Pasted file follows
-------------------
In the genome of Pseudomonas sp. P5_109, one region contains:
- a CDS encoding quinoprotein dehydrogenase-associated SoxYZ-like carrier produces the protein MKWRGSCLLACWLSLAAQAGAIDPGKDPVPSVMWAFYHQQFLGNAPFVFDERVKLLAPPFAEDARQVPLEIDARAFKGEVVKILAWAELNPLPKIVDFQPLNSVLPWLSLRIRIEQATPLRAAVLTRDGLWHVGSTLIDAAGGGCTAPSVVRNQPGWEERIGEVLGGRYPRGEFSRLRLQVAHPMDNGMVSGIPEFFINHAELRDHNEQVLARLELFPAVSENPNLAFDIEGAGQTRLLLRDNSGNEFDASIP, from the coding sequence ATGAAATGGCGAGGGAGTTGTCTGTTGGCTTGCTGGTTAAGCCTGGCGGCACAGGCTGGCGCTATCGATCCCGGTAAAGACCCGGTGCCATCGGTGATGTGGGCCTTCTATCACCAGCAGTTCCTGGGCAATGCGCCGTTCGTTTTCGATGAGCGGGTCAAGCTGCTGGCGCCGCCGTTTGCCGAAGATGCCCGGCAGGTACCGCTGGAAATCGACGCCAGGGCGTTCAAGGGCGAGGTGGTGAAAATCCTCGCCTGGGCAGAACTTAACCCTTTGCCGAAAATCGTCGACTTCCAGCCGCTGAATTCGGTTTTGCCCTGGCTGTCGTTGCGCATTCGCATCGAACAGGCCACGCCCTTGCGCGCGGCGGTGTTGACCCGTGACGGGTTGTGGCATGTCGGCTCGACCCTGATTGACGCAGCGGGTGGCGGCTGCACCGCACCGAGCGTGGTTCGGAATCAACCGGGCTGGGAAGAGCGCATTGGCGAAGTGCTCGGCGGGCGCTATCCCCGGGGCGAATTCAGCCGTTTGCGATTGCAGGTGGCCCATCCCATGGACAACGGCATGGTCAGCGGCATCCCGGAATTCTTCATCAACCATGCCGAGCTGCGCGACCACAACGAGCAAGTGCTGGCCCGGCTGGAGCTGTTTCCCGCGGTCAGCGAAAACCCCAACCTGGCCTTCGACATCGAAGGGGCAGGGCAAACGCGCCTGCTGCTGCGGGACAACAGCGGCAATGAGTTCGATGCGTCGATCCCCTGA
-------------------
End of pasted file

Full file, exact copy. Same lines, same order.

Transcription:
In the genome of Pseudomonas sp. P5_109, one region contains:
- a CDS encoding quinoprotein dehydrogenase-associated SoxYZ-like carrier produces the protein MKWRGSCLLACWLSLAAQAGAIDPGKDPVPSVMWAFYHQQFLGNAPFVFDERVKLLAPPFAEDARQVPLEIDARAFKGEVVKILAWAELNPLPKIVDFQPLNSVLPWLSLRIRIEQATPLRAAVLTRDGLWHVGSTLIDAAGGGCTAPSVVRNQPGWEERIGEVLGGRYPRGEFSRLRLQVAHPMDNGMVSGIPEFFINHAELRDHNEQVLARLELFPAVSENPNLAFDIEGAGQTRLLLRDNSGNEFDASIP, from the coding sequence ATGAAATGGCGAGGGAGTTGTCTGTTGGCTTGCTGGTTAAGCCTGGCGGCACAGGCTGGCGCTATCGATCCCGGTAAAGACCCGGTGCCATCGGTGATGTGGGCCTTCTATCACCAGCAGTTCCTGGGCAATGCGCCGTTCGTTTTCGATGAGCGGGTCAAGCTGCTGGCGCCGCCGTTTGCCGAAGATGCCCGGCAGGTACCGCTGGAAATCGACGCCAGGGCGTTCAAGGGCGAGGTGGTGAAAATCCTCGCCTGGGCAGAACTTAACCCTTTGCCGAAAATCGTCGACTTCCAGCCGCTGAATTCGGTTTTGCCCTGGCTGTCGTTGCGCATTCGCATCGAACAGGCCACGCCCTTGCGCGCGGCGGTGTTGACCCGTGACGGGTTGTGGCATGTCGGCTCGACCCTGATTGACGCAGCGGGTGGCGGCTGCACCGCACCGAGCGTGGTTCGGAATCAACCGGGCTGGGAAGAGCGCATTGGCGAAGTGCTCGGCGGGCGCTATCCCCGGGGCGAATTCAGCCGTTTGCGATTGCAGGTGGCCCATCCCATGGACAACGGCATGGTCAGCGGCATCCCGGAATTCTTCATCAACCATGCCGAGCTGCGCGACCACAACGAGCAAGTGCTGGCCCGGCTGGAGCTGTTTCCCGCGGTCAGCGAAAACCCCAACCTGGCCTTCGACATCGAAGGGGCAGGGCAAACGCGCCTGCTGCTGCGGGACAACAGCGGCAATGAGTTCGATGCGTCGATCCCCTGA